For a lot of tasks, the best reminder is one that’s completely automated — you set it up and then forget about it, trusting the trigger to pop up when you need it.

How to Make a Reminder Works for You

Computers and ubiquity of mobile Internet-connected devices make it possible to set up automatic triggers for just about anything.

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Desktop software like Outlook will pop up reminders on your desktop screen, and most online services go an extra step and send reminders via email or SMS text message — just the thing to keep you on track. Sandy, for example, just does automatic reminders.

Automated reminders can help you build habits — but it can also help you remember things that are too important to be trusted even to habit. Diabetics who need to take their insulin, HIV patients whose medication must be taken at an exact time in a precise order, phone calls that have to be made exactly on time, and other crucial events require triggers even when the habit is already in place.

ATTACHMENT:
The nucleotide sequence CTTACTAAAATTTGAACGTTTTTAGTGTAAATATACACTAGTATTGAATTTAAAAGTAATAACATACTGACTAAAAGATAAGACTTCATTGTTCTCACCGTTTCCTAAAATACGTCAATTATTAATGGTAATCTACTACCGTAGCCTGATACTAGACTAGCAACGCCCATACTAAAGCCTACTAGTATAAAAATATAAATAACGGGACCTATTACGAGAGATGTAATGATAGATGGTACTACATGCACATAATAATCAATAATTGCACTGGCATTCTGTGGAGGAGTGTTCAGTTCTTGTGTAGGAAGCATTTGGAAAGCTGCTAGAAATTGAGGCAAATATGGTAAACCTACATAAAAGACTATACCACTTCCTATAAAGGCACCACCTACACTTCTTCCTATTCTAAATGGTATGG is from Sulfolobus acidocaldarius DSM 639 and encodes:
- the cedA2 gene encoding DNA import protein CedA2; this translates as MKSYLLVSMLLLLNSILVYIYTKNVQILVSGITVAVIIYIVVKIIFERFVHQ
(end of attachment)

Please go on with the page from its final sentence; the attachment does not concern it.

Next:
My advice is to set reminders for just about everything — have them sent to your mobile phone in some way (either through a built-in calendar or an online service that sends updates) so you never have to think about it — and never have to worry about forgetting.

Your weekly review is a good time to enter new reminders for the coming weeks or months. I simply don’t want to think about what I’m supposed to be doing; I want to be reminded so I can think just about actually doing it.

I tend to use my calendar for reminders, mostly, though I do like Sandy quite a bit.

More on Building Habits

Featured photo credit: Unsplash via unsplash.com

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Reference

[1] Getting Things Done: Trusted System